Snodgrass cracks a smile. “There must have been some mistake down in General Admin. My name’s Fenn. But everyone calls me Allen.”

“Oh yeah. And why’s that?” A voice inside that sounds like Mimi says Stop this behaviour, John. She’s right, of course. Doctor Winston needs the job, the money. Snodgrass tells me to sit down. I fumble for a ciggy and try to loosen up.

“No smoking please, Mister... er, John.”

Oh, great.

“You’re a lot, um, older than most of the casual workers we get.”

“Well this is what being on the Giro does for yer. I’m nineteen really.”

Snodgrass looks down at his file. “Born 1940.” He looks up again. “And is that a Liverpool accent I detect?”

I look around me. “Where?”

Snodgrass has got a crazy grin on his face. I think the bastard likes me. “So you’re John Lennon, from Liverpool. I thought the name rang a faint bell.” He leans forward. “I am right, aren’t I?”

Oh fucking Jesus. A faint bell. This happens about once every six months. Why now? “Oh yeah,” I say. “I used to play the squeezebox for Gerry and the Pacemakers. Just session work. And it was a big thrill to work with Shirley Bassey, I can tell yer. She’s the King as far as I’m concerned. Got bigger balls than Elvis.”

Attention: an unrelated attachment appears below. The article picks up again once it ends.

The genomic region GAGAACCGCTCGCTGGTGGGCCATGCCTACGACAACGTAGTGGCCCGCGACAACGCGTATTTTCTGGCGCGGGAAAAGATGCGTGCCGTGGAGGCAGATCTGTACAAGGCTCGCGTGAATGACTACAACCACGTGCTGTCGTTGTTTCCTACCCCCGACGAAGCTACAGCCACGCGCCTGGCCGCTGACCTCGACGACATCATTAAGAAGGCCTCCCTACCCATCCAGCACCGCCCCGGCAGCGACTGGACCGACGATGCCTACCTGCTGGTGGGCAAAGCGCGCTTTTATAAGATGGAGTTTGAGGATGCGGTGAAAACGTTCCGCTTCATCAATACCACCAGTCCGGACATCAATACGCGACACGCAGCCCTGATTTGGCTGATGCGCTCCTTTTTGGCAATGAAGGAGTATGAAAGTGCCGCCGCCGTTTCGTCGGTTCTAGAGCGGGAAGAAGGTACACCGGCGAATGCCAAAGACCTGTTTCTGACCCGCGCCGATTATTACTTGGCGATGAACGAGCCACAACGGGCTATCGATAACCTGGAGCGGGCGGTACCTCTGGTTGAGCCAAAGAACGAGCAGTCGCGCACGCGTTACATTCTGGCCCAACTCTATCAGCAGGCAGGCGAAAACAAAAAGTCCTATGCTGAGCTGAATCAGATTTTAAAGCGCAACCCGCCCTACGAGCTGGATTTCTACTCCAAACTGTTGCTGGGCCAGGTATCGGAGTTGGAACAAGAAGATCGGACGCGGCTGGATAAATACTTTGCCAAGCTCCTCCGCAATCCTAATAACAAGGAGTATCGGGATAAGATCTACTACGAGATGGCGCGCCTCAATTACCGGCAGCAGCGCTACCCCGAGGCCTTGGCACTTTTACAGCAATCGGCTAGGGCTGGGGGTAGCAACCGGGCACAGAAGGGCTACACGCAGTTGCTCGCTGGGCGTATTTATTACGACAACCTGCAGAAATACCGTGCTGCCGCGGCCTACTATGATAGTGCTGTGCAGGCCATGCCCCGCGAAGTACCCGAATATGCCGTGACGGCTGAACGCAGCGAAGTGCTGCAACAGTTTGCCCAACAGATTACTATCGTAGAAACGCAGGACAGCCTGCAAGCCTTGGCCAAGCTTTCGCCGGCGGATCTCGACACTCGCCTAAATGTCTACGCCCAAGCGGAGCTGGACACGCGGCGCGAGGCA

“You were the guy who left the Beatles.”

“That was Pete Best, Mister Snodgrass.”

“You and Pete Best. Pete Best was the one who was dumped for Ringo. You walked out on Paul McCartney and Stuart Sutcliffe. I collect records, you see. I’ve read all the books about Merseybeat. And my elder sister was a big fan of those old bands. The Fourmost, Billy J. Kramer, Cilla, The Beatles. Of course, it was all before my time.”

“Dinosaurs ruled the earth.”

“You must have some stories to tell.”

“Oh, yeah.” I lean forward across the desk. “Did yer know that Paul McCartney was really a woman?”

“Well, John, I — “

“It figures if yer think about it, Mister Snodgrass. I mean, have you ever seen his dick?”